Israeli forces have launched relentless airstrikes in the Gaza Strip, while Hamas and Palestinian armed groups in Gaza have fired rockets at Israeli population centers. At least 227 people, including 64 children have been killed in Gaza, 72,000 people displaced and widespread destruction of property. Hamas rockets have killed twelve people, including two children, in Israel.
These attacks may amount to war crimes and highlight the importance of the International Criminal Court’s (ICC) ongoing investigation of Israeli and Palestinian conduct. The ICC prosecutor, Fatou Bensouda, opened an investigation into serious crimes committed in Palestine in March following a landmark decision by the court’s judges.
The prosecutor is monitoring the current situation, although the investigation will likely initially cover unlawful Israeli settlements in the West Bank and alleged war crimes by Israeli forces and Palestinian armed groups during the 2014 Gaza hostilities. Human Rights Watch and others had for years pressed for such a probe and recently called on her office to investigate Israeli authorities implicated in the crimes against humanity of apartheid and persecution. But without more support from the international community, the probe may be in jeopardy.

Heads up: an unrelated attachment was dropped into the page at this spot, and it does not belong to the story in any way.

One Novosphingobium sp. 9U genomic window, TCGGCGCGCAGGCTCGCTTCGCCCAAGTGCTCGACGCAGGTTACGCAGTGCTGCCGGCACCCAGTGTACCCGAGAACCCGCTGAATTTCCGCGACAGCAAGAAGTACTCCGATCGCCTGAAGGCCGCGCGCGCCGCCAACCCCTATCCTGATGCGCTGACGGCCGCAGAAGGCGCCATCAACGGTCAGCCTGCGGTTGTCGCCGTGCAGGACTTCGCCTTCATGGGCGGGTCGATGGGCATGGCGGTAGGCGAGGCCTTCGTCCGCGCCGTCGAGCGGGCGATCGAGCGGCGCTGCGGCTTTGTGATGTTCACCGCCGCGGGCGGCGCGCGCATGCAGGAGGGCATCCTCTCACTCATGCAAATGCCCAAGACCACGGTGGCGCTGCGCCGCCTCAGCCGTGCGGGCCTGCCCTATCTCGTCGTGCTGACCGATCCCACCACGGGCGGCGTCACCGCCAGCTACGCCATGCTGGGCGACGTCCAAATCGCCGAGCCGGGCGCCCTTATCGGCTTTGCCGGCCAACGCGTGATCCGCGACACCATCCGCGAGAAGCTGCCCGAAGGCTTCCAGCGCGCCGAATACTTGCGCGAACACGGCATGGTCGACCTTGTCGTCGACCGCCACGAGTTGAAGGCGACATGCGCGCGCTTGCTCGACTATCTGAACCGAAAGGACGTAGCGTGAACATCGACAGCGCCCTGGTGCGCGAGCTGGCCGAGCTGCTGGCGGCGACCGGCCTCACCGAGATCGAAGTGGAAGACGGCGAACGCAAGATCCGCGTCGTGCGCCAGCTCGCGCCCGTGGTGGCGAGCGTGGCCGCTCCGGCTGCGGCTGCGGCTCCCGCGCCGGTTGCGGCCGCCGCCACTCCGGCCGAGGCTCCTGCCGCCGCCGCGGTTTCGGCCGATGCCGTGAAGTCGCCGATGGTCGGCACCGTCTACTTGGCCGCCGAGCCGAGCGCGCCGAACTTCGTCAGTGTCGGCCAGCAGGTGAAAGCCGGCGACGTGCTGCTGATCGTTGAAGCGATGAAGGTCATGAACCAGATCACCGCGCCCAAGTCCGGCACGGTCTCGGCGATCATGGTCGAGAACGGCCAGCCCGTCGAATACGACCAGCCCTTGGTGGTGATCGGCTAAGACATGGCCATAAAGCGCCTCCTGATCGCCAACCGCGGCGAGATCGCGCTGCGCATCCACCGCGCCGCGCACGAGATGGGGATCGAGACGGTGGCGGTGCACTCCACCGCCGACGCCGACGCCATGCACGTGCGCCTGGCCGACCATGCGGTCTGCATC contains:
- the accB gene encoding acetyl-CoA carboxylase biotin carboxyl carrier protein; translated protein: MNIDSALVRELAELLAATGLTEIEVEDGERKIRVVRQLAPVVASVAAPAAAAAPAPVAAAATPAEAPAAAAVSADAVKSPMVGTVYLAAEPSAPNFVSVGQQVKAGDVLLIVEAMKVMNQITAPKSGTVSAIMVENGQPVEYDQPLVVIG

Israel’s diplomatic machinery has been in overdrive to shield its nationals from the court’s scrutiny. Israeli Prime Minister Benjamin Netanyahu vowed to find ways to “annul” the prosecutor’s decision to pursue a probe. Israel’s foreign minister called on countries to reject the investigation and its minister of defense spoke with his German and French counterparts pointing to Israel’s ability to address any crimes domestically.
Though Israel is not an ICC member, the court is empowered to prosecute serious crimes committed in or from Palestinian territory. Palestine joined the court in 2015.
The Israel exception to some countries’ human rights principles has also been on stark display. For example, the United Kingdom and Australia – both ICC member countries – are opposed to the court’s involvement in Palestine. The United States, too, has made clear its concern, even as it has signaled it may resume cooperation in some other ICC cases.
The uncomfortable truth is that the appalling loss of civilian lives is the predictable result of past violations for which virtually no one responsible was held to account. Countries that fail to put a check on this impunity play a role in the dire consequences that flow from it.
Robustly pursuing the Palestine investigation is also crucial to the ICC’s legitimacy. Doing otherwise would be nothing but a clear case of double standards. ICC member countries in particular need to ensure that the court’s independence is protected, and that it has sufficient means, cooperation, and political backing to effectively do its vital work on behalf of victims of grave abuses across its docket.
Bensouda has made clear her office will press ahead with its investigation even without Israel’s cooperation. All the ongoing suffering, bloodshed, dispossession, and destruction should finally put to rest the tired notion that the court has no role to play in Palestine.